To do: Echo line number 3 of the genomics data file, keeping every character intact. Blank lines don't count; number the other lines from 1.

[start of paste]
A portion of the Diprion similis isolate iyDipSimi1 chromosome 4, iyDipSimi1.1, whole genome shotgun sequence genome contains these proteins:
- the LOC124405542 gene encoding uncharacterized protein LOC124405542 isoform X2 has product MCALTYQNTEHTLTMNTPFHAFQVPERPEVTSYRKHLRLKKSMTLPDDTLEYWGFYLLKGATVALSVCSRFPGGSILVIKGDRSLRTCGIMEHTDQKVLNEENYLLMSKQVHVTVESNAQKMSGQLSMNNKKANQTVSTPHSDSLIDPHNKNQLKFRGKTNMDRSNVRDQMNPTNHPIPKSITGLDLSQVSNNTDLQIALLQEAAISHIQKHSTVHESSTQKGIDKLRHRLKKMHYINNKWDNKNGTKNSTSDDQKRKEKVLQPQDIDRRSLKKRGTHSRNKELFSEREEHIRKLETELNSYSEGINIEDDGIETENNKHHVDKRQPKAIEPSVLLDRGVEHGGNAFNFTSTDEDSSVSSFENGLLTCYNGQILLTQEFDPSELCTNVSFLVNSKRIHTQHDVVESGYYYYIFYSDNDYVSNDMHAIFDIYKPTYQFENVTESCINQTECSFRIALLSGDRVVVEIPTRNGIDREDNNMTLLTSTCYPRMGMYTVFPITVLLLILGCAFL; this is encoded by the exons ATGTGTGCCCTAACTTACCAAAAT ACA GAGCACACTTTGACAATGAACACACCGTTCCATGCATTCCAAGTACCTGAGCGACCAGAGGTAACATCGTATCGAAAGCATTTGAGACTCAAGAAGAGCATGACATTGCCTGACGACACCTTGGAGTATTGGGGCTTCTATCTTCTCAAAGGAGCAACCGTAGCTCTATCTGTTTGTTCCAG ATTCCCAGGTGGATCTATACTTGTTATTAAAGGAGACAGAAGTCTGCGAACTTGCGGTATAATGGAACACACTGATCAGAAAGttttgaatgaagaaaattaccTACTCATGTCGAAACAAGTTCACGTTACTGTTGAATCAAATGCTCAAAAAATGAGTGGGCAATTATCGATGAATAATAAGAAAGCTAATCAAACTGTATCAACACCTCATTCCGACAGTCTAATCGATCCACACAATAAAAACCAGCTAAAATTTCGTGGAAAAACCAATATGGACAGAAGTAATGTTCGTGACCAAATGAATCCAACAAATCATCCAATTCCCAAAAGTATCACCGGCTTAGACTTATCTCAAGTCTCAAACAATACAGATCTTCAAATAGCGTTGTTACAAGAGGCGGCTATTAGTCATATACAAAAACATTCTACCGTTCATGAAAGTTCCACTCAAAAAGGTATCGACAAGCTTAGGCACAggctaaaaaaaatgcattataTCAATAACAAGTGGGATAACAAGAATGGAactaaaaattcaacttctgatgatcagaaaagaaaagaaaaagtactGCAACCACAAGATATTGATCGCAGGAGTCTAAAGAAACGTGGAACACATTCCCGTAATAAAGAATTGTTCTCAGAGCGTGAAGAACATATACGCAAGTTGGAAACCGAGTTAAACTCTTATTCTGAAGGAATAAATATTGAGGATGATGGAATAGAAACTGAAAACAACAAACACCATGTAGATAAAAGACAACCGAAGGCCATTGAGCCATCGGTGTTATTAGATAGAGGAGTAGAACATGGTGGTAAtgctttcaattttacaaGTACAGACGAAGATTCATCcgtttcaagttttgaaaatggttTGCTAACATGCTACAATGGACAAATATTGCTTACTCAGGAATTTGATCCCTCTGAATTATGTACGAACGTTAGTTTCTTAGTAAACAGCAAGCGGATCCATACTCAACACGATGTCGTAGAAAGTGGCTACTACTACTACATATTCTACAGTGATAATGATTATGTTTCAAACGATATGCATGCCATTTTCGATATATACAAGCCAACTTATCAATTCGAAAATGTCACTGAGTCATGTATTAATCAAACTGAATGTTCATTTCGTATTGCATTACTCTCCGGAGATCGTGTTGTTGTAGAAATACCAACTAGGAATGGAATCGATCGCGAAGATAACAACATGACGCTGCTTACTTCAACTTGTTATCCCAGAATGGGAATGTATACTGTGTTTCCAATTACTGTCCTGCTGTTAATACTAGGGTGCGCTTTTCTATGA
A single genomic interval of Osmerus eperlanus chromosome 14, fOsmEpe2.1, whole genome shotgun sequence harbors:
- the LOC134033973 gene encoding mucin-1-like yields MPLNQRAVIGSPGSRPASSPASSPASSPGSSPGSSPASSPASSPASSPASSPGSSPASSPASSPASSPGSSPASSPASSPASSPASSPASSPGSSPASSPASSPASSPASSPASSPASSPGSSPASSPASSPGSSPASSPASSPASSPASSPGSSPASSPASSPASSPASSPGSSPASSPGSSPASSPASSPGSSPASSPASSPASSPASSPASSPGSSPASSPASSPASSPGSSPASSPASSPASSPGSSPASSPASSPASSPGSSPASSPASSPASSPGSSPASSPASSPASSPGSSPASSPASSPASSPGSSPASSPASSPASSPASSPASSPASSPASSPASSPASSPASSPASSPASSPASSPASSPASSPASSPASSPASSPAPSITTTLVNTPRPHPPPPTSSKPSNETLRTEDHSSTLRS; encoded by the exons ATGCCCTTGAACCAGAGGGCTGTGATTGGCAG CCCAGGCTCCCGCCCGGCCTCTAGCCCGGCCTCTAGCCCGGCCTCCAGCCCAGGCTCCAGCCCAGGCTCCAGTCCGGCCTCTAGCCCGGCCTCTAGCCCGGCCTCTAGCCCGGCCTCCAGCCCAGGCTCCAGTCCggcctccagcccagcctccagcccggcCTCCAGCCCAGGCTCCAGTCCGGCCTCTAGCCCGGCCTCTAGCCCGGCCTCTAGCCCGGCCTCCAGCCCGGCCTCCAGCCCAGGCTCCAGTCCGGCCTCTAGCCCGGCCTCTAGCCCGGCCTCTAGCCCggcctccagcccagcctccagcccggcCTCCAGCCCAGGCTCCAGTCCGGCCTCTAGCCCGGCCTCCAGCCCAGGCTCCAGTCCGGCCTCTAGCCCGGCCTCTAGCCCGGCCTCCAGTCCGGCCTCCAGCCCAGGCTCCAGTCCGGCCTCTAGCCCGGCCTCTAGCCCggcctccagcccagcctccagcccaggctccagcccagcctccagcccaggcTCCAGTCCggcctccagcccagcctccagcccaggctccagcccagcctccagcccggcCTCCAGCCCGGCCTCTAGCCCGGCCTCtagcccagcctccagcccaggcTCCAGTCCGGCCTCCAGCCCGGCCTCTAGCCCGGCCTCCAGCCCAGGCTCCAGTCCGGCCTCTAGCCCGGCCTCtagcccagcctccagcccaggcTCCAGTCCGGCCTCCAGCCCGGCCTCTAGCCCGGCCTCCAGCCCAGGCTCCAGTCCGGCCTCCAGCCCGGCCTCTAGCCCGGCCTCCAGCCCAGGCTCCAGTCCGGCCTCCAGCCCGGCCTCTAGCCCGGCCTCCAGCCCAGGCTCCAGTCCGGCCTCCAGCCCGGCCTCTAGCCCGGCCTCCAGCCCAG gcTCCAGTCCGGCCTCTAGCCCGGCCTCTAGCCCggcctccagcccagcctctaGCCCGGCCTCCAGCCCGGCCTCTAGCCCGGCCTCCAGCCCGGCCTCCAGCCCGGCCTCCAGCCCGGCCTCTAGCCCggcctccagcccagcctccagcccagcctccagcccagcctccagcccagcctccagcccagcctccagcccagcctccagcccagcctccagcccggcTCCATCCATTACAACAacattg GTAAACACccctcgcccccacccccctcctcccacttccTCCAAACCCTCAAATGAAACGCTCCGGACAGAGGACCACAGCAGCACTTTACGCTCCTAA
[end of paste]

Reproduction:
A single genomic interval of Osmerus eperlanus chromosome 14, fOsmEpe2.1, whole genome shotgun sequence harbors: